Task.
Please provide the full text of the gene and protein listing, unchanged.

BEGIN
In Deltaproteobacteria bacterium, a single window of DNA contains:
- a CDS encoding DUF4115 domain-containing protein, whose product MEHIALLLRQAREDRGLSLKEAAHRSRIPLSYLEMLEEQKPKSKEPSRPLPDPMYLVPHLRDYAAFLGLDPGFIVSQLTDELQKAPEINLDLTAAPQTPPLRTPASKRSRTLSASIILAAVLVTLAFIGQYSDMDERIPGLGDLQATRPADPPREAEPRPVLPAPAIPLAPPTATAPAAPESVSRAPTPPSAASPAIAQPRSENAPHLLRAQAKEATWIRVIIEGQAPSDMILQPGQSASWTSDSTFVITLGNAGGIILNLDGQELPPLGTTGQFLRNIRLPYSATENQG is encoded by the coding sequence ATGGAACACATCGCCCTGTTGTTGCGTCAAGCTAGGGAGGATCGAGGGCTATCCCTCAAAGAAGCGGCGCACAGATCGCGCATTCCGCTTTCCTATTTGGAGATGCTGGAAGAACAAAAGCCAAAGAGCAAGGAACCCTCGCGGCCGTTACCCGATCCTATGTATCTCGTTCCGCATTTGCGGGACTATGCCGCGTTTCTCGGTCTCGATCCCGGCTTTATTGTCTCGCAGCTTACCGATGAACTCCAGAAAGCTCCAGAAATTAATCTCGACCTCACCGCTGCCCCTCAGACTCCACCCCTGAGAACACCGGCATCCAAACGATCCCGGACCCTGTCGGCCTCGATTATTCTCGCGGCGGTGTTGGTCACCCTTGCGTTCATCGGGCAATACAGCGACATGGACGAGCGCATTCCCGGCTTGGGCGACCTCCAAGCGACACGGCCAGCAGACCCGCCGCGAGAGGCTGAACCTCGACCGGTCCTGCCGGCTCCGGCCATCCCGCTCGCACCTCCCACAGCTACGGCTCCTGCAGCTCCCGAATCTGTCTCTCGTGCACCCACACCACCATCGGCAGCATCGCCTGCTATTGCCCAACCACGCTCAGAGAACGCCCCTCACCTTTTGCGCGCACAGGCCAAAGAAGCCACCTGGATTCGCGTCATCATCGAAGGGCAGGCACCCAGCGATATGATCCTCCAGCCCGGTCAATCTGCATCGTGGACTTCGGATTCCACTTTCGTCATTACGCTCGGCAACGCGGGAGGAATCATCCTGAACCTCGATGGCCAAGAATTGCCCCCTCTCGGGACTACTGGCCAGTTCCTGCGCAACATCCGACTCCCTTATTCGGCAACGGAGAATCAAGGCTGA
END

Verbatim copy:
In Deltaproteobacteria bacterium, a single window of DNA contains:
- a CDS encoding DUF4115 domain-containing protein, whose product MEHIALLLRQAREDRGLSLKEAAHRSRIPLSYLEMLEEQKPKSKEPSRPLPDPMYLVPHLRDYAAFLGLDPGFIVSQLTDELQKAPEINLDLTAAPQTPPLRTPASKRSRTLSASIILAAVLVTLAFIGQYSDMDERIPGLGDLQATRPADPPREAEPRPVLPAPAIPLAPPTATAPAAPESVSRAPTPPSAASPAIAQPRSENAPHLLRAQAKEATWIRVIIEGQAPSDMILQPGQSASWTSDSTFVITLGNAGGIILNLDGQELPPLGTTGQFLRNIRLPYSATENQG is encoded by the coding sequence ATGGAACACATCGCCCTGTTGTTGCGTCAAGCTAGGGAGGATCGAGGGCTATCCCTCAAAGAAGCGGCGCACAGATCGCGCATTCCGCTTTCCTATTTGGAGATGCTGGAAGAACAAAAGCCAAAGAGCAAGGAACCCTCGCGGCCGTTACCCGATCCTATGTATCTCGTTCCGCATTTGCGGGACTATGCCGCGTTTCTCGGTCTCGATCCCGGCTTTATTGTCTCGCAGCTTACCGATGAACTCCAGAAAGCTCCAGAAATTAATCTCGACCTCACCGCTGCCCCTCAGACTCCACCCCTGAGAACACCGGCATCCAAACGATCCCGGACCCTGTCGGCCTCGATTATTCTCGCGGCGGTGTTGGTCACCCTTGCGTTCATCGGGCAATACAGCGACATGGACGAGCGCATTCCCGGCTTGGGCGACCTCCAAGCGACACGGCCAGCAGACCCGCCGCGAGAGGCTGAACCTCGACCGGTCCTGCCGGCTCCGGCCATCCCGCTCGCACCTCCCACAGCTACGGCTCCTGCAGCTCCCGAATCTGTCTCTCGTGCACCCACACCACCATCGGCAGCATCGCCTGCTATTGCCCAACCACGCTCAGAGAACGCCCCTCACCTTTTGCGCGCACAGGCCAAAGAAGCCACCTGGATTCGCGTCATCATCGAAGGGCAGGCACCCAGCGATATGATCCTCCAGCCCGGTCAATCTGCATCGTGGACTTCGGATTCCACTTTCGTCATTACGCTCGGCAACGCGGGAGGAATCATCCTGAACCTCGATGGCCAAGAATTGCCCCCTCTCGGGACTACTGGCCAGTTCCTGCGCAACATCCGACTCCCTTATTCGGCAACGGAGAATCAAGGCTGA